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Weltoffen Initiated by Rasmus Slatis 

narratives within performing arts in the age of climate crisis - a three-part workshop

The societies of tomorrow are formed solely on our imagination and willingness to explore alternative perspectives. 
The anthropocentrism that has dominated science and arts since Cartesian times today sees its hegemony challenged in various discourses on the climate crisis within art and literature, as well as in socio-political and legislative sectors. Also within performing arts the human chauvinism that constitutes its very core is being questioned.

In the three-part workshop series Weltoffen, students from Ernst Busch Hochschule für Schauspielkunst and Uniarts Helsinki's Theatre Academy will explore how performing arts can position itself in an age of escalating fear of climate and social collapse. Performing arts can predict and help adaptation, as well as harbor and make space for the existential grieving process that is part of this adaptation.

Weltoffen kicks off in January in Berlin, through presentations and discussions by scientists, activists and philosophers that open up the topic, alongside an introduction to the work of the consecutive workshops. These take place in the Torne Valley in Sweden, with one week in June or July, and one week in December of 2020. These workshops aim to understand and embody the tempo-rhythms of the local flora and fauna as well as on perceptions of time and light during the brightest and darkest times of the year, and to interpret these data for stage. The workshops in the Torne Valley will be led by Rasmus Slätis together with the American - German duo Jared Gradinger / Angela Schubot. 

The human relation to, and position within nature as well as to non-human organisms is today being scrutinized in art, literature and legislation with force. By questioning human superiority, space for new narratives, perspectives and agency is made. Like intersectionality as tool of analysis in gender studies has become established and mainstream, holistic approaches interconnecting the multitude of components constituting life on earth are gaining grounds in the discourses concerning the climate crisis. Permaculture, circular economy and regenerative design are no longer peripheral ideas but subjects of serious research as the need for change and adaptation due to the climate crisis increases.

The second and third workshops of the Weltoffen-initiative will be led by the American - German choreographic duo consisting of Jared Gradinger and Angela Schubot, whose radical, simultaneously physically demanding and sensitive work on identity, individuality, the self, on the human nature and human as part of nature is perfect for examining corporeality, performativity and non-anthroponormative narratives.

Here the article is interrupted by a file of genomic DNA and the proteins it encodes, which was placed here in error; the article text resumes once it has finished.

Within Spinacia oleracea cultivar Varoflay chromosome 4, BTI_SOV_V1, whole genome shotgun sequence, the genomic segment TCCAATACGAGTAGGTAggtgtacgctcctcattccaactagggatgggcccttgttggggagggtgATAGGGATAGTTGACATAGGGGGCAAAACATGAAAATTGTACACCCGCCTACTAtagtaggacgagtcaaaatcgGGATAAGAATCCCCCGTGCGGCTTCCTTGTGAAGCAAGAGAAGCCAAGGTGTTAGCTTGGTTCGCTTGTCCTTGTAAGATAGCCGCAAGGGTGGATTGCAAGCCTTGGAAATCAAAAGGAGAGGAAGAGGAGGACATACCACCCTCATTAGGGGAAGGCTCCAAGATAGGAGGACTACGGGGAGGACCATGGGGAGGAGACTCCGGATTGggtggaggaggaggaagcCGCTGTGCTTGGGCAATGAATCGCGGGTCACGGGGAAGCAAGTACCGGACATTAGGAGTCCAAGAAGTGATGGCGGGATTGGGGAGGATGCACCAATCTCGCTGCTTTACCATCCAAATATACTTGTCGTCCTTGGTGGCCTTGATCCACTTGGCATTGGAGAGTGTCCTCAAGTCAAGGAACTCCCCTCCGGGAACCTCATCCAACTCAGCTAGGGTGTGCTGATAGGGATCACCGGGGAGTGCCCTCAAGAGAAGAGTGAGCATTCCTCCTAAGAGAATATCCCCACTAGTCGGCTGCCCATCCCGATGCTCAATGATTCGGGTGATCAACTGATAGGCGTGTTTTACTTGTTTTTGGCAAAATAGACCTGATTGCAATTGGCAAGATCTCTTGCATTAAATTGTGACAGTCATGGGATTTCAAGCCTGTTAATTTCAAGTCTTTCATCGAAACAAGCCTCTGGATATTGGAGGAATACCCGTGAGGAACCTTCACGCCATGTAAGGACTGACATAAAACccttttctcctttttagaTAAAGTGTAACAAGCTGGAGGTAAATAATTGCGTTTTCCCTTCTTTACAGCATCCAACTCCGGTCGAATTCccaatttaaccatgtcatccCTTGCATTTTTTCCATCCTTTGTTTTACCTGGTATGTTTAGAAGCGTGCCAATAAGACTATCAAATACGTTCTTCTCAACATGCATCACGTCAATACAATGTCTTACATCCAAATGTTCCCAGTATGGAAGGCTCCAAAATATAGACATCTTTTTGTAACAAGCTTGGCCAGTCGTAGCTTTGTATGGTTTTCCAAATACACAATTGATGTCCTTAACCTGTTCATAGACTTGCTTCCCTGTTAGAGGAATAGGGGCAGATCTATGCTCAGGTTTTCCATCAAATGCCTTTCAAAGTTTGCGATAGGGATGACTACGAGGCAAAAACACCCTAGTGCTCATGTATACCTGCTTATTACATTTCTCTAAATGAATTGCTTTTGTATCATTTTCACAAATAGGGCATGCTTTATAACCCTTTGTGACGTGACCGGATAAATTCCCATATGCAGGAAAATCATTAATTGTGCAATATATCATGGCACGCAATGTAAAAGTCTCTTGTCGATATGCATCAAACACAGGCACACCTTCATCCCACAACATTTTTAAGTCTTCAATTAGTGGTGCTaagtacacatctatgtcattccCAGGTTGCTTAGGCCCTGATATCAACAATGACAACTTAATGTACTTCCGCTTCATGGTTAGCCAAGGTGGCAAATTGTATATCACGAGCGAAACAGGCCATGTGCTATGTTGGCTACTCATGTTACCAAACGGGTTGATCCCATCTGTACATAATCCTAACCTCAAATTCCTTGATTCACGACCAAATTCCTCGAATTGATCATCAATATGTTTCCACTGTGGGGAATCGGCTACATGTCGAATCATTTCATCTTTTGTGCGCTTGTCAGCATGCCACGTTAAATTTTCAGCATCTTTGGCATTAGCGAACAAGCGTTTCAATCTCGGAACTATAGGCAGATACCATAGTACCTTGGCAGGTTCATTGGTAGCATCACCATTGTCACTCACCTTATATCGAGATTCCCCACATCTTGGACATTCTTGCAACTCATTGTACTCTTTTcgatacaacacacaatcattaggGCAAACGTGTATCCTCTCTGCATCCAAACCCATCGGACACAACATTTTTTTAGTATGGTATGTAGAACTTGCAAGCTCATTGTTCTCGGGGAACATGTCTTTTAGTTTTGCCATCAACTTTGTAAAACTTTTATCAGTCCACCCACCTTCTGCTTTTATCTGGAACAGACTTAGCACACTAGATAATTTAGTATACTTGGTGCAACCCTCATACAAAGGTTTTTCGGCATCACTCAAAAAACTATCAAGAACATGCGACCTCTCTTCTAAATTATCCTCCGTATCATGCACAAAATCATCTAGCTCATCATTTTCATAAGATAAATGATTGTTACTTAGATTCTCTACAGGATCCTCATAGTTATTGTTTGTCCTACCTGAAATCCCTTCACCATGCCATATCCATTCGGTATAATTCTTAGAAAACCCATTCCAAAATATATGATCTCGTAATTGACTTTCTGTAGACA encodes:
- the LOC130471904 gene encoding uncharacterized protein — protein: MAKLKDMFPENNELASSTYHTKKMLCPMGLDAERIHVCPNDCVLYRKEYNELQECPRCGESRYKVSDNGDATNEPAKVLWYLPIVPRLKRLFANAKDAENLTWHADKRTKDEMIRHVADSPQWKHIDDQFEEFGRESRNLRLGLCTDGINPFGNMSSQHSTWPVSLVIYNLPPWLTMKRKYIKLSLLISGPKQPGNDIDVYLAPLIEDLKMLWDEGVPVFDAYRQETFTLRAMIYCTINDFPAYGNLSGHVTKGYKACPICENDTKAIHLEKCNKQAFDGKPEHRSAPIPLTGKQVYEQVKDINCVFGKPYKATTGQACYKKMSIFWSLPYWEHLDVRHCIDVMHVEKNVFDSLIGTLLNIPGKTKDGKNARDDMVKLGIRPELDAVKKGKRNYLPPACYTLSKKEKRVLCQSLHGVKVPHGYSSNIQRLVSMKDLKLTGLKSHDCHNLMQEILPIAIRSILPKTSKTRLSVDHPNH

Guided by a local wildlife guide, we will study the light, rhythm and intensity of the unique flora and fauna in the Torne Valley during the times of the year when it is lightest and warmest respectively darkest and coldest. With the work of Gradinger / Schubot as means of examination, we will attempt to find ways to understand our surroundings and how to communicate these in performing arts. 

Regenerating the Dance Field

The earth is going through significant transitions and are we.

We are not experts, but would like to be in these questions with you…

How do we relate to the land from which we work? On which we dance? From which we come?

How can we move towards ecological understandings of bodies, places, economies, resources, and social-political structures?

What is regenerative thinking and acting and how can we integrate these ideas into the dance/performance/live art fields and its practices?

How might these considerations shift our being and acting on a daily basis? Our sense of who and what shape our artistic values, priorities, decision-making, forms, timeframes, and responsibilities in the long term?

We propose a move from the management and upkeep of ‘sustainability’ into regenerative models (inspired by holistic agricultural methods) as it may be relevant to the professional freelance dance scene of Berlin.

“The priority of regenerative development is to apply holistic processes to create feedback loops between physical, natural, economic and social capital that are mutually supportive and contain the capacity to restore equitable, healthy and prosperous relationships among these forms of capital.” (Elizabeth Caniglia)

We invite you to consider your personal relations to these questions, mapping together an ecology of shifts and recalibrations that inspire sources of action to collectively shift our dance.

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